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News / Health / Clark County Health

Legacy’s junior volunteer program thrives

Hospital boasts 240 teen participants, most of any hospital in state

By Marissa Harshman, Columbian Health Reporter
Published: March 6, 2016, 8:10pm
4 Photos
Sophie Jouppe, 15, volunteers once a week at a reception desk at the Legacy Salmon Creek Medical Center office building. The Battle Ground High School freshman is one of more than 200 youth in the hospital&#039;s junior volunteer program.
Sophie Jouppe, 15, volunteers once a week at a reception desk at the Legacy Salmon Creek Medical Center office building. The Battle Ground High School freshman is one of more than 200 youth in the hospital's junior volunteer program. (Photos by Natalie Behring/The Columbian) Photo Gallery

Sophie Jouppe has for years heard stories about volunteering at Legacy Salmon Creek Medical Center. The 15-year-old’s mom and older sister both volunteered at the hospital — her mom continues to do so.

So when Sophie was old enough, she signed up to become one of the more than 600 active volunteers at the hospital, too.

“I always thought it would be kind of interesting to see what it was really like,” said Sophie, a freshman at Battle Ground High School.

Every Thursday, Sophie heads to the hospital for her shift at the medical building’s information desk. From 3 to 5:30 p.m., she answers phone calls, directs patients to medical offices and escorts patients to other areas of the hospital.

“We don’t get that much action,” Sophie said. “I do it with my friend Brittney, so it’s fun and it’s interesting.”

Sophie is one of 240 junior volunteers at Legacy Salmon Creek — the largest hospital junior volunteer program in Washington and Oregon, said Arlene Kraft, the hospital’s manager of volunteer services.

“We’re very proud of it,” she said.

The junior volunteer program is open to dependable high school students who are 14 or older. They’re required to submit an application and, if accepted to the program, must commit to 200 hours of service per year. The hospital also offers a summer junior volunteer program that requires 75 hours of service.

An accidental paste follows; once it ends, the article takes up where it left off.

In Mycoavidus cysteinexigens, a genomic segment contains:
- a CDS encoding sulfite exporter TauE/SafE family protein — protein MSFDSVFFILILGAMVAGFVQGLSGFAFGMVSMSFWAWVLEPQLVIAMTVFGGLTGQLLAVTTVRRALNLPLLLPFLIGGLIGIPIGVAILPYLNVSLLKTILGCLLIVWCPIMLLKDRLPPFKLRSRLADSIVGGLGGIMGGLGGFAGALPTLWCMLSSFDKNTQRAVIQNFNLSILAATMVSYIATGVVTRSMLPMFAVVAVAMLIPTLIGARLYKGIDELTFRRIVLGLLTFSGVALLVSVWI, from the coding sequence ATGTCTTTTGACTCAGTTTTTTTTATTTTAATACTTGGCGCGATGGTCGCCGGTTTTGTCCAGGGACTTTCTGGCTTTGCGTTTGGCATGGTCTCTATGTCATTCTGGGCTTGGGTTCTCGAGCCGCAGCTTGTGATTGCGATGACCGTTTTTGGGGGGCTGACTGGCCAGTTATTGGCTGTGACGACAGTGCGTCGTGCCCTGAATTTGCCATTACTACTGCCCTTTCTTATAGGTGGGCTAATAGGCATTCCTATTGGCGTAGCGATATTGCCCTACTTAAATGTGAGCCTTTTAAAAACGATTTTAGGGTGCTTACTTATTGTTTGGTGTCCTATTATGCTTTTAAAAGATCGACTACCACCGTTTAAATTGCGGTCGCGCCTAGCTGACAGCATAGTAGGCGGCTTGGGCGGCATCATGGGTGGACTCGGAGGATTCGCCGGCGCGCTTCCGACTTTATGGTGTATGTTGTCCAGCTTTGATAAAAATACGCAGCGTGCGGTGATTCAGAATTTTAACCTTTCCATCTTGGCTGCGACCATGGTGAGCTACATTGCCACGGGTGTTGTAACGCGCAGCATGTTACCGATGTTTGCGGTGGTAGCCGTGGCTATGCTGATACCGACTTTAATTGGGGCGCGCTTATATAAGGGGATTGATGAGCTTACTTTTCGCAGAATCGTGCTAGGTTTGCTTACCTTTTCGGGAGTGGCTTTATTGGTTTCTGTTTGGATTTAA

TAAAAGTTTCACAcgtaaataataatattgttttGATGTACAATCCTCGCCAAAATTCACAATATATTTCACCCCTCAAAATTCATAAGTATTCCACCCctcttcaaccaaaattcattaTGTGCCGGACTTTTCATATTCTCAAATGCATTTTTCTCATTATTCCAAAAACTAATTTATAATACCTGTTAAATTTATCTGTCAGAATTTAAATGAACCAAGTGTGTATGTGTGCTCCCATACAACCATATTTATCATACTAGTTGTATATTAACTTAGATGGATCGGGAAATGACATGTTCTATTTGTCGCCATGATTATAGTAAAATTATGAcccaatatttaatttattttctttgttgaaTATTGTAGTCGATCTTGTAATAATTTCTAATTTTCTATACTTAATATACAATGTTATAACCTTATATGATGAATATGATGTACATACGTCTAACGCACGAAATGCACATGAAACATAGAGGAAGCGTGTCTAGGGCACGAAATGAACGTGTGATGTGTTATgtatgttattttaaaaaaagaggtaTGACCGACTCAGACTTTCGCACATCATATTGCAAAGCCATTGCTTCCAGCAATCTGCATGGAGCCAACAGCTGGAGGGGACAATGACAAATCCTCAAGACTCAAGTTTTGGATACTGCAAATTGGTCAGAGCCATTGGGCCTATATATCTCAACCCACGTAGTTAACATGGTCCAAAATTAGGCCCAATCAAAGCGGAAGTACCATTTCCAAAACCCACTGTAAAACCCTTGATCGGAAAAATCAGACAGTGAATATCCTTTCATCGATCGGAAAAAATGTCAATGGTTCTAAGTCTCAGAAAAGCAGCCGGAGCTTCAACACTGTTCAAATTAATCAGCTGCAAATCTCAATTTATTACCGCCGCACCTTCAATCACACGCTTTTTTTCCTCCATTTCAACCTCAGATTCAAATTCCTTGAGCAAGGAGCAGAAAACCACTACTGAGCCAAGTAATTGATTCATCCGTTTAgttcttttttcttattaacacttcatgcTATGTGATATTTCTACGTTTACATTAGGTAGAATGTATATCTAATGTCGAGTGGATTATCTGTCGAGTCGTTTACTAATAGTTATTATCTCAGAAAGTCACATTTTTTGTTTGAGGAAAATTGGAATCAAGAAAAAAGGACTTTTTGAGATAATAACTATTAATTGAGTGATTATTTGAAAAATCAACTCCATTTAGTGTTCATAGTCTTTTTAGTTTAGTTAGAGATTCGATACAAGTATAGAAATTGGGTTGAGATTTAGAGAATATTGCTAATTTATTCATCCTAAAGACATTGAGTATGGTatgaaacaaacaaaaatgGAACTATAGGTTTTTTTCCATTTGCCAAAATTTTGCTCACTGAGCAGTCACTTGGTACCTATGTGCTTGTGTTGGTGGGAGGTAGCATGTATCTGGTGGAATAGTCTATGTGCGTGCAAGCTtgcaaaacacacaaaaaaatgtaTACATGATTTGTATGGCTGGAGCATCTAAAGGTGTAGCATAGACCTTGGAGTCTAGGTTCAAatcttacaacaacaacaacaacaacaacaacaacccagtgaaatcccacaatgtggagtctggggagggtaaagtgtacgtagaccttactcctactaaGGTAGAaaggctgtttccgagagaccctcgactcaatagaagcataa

Between the two programs, the hospital recorded 240 teen volunteers in the last year. Many of those volunteers were part of the summer program, but about 80 percent of summer volunteers signed on to stay with the junior program year-round, Kraft said.

“For teens, that’s great retention,” she said.

The junior volunteer program is beneficial for teens looking for service learning opportunities — either for school projects or to pad college applications — as well as youth who are interested in careers in the medical field, Kraft said. And for the hospital, the junior volunteers are an important part of the larger volunteer program, providing evening and weekend coverage the hospital wouldn’t have otherwise, she said.

“These kids have a huge amount of responsibility,” Kraft said. “They recognize how respected they are in the hospital, and I think they really step up to the plate.”

The hospital’s volunteer program currently has about 630 active volunteers who donate about 82,000 hours of service per year. They fill a variety of roles at the hospital, from greeting visitors and assisting patients to working behind the scenes in the hospital’s many departments, Kraft said.

When Kraft launched the volunteer program when the hospital opened in 2005, she had about 60 volunteers. Only one or two of those were teens, she said.

Starting the program and watching it grow has been rewarding for Kraft, who is retiring April 1 after more than 40 years in volunteer management.

“It’s been a great way to end a career,” she said.

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Columbian Health Reporter